Glencore tries to enforce its rights in Bolivia

President Evo Morales on a presidential poster, with a slogan that says “building the new Bolivia”

Bolivia has nationalized three Glencore operations in nine years. Bloomberg reports Glencore has announced: “after almost nine years of negotiations without receiving any compensation for the nationalization of three of its operations, Glencore had no other option but to initiate arbitration proceedings to enforce its rights under international law.”

From a total of four operations in Bolivia, Glencore is now left with just one. Since President Evo Morales took power in 2006, his government has seized three Glencore operations:

2007: The Bolivian government nationalized Glencore’s Vinto tin smelter.

2012: The Bolivian government revoked Glencore’s license and handed the Colquiri zinc and lead mine to state mining company Comibol. At this point, Glencore suspended any new investment in Bolivia.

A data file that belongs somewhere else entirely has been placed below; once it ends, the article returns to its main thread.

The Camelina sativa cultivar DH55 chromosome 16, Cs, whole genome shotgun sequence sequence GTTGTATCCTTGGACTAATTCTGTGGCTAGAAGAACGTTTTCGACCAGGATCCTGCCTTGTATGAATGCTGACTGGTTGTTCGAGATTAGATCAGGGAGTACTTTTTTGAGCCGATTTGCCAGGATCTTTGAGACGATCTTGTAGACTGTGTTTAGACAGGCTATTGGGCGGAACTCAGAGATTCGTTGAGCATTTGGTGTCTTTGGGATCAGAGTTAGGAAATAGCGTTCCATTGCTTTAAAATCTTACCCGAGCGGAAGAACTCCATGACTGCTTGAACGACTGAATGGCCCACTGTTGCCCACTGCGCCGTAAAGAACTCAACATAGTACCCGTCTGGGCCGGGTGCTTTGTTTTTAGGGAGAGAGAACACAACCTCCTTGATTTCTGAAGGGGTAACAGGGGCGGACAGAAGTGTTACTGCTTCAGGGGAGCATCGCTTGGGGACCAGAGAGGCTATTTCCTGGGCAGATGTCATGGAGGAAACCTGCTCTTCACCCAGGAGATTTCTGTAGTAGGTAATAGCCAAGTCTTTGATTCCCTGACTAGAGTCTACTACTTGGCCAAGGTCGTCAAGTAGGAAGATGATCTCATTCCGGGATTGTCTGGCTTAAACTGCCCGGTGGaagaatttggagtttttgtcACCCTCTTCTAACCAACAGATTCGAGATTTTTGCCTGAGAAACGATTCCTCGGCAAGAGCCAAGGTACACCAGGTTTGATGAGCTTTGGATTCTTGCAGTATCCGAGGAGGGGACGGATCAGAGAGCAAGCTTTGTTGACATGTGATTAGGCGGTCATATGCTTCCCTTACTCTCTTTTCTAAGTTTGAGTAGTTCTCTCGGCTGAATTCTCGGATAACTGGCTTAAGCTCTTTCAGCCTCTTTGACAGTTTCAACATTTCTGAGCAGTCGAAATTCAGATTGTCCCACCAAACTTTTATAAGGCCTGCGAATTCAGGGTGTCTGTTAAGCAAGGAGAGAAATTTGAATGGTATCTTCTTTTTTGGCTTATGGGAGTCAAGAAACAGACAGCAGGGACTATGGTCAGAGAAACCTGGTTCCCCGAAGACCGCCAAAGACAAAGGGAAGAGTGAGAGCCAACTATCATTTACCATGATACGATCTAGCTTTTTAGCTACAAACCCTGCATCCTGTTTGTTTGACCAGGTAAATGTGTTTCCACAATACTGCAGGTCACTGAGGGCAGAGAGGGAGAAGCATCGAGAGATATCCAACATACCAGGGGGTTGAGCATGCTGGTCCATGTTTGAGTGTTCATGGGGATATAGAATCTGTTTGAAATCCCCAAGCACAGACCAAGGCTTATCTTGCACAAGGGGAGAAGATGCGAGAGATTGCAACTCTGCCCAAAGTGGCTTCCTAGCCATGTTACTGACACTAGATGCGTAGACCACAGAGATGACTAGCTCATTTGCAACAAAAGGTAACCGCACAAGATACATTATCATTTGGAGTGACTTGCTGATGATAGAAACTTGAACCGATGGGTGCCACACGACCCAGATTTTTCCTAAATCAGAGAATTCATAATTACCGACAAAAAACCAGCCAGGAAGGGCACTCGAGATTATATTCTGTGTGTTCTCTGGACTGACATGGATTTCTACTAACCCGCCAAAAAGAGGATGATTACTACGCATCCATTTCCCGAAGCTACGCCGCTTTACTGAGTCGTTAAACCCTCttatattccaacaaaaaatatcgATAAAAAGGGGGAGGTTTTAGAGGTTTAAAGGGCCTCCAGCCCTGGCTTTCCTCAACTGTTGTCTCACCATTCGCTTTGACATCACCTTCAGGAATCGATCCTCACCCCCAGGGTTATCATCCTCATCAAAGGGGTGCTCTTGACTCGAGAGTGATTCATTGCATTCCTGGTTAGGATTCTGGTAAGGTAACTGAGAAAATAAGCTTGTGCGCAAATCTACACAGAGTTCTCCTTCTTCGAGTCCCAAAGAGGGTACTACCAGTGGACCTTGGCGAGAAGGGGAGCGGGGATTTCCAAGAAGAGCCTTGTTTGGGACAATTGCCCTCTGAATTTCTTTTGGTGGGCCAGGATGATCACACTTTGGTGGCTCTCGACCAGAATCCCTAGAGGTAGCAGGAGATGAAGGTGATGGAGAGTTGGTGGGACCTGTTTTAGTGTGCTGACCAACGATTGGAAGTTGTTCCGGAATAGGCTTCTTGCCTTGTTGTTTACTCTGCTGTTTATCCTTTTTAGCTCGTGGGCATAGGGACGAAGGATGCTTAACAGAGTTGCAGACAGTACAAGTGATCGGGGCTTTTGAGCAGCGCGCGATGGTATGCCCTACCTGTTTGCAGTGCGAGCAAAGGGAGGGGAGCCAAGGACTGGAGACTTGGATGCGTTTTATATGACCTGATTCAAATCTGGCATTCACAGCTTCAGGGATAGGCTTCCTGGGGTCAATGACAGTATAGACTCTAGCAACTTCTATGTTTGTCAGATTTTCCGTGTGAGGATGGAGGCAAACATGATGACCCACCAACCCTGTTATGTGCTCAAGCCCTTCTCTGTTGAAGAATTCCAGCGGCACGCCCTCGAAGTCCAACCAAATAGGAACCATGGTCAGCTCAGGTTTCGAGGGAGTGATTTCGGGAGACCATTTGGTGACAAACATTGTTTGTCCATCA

2012: The Bolivian government seized Glencore’s antimony operation.

The Swiss based mining and trading giant states that it has paid royalties, taxes and fees of $380 million to Bolivia, and also has invested $290 million in the Bolivian mining industry. Vice President Alvaro Garcia Linera has a different view, and in 2012 told the state-run Radio Patria Nueva that the Bolivian government is not “going to hand our country to foreigners who destroyed Bolivia and left it stagnating for 20 years.”

Glencore is left with the Sinchi Wayra zinc and tin mine in Bolivia.

The outcome of this legal endeavour may have wide-spread implications, as Glencore is not the only company that has been impacted. President Evo Morales has nationalized a string of assets in the energy and mining industries.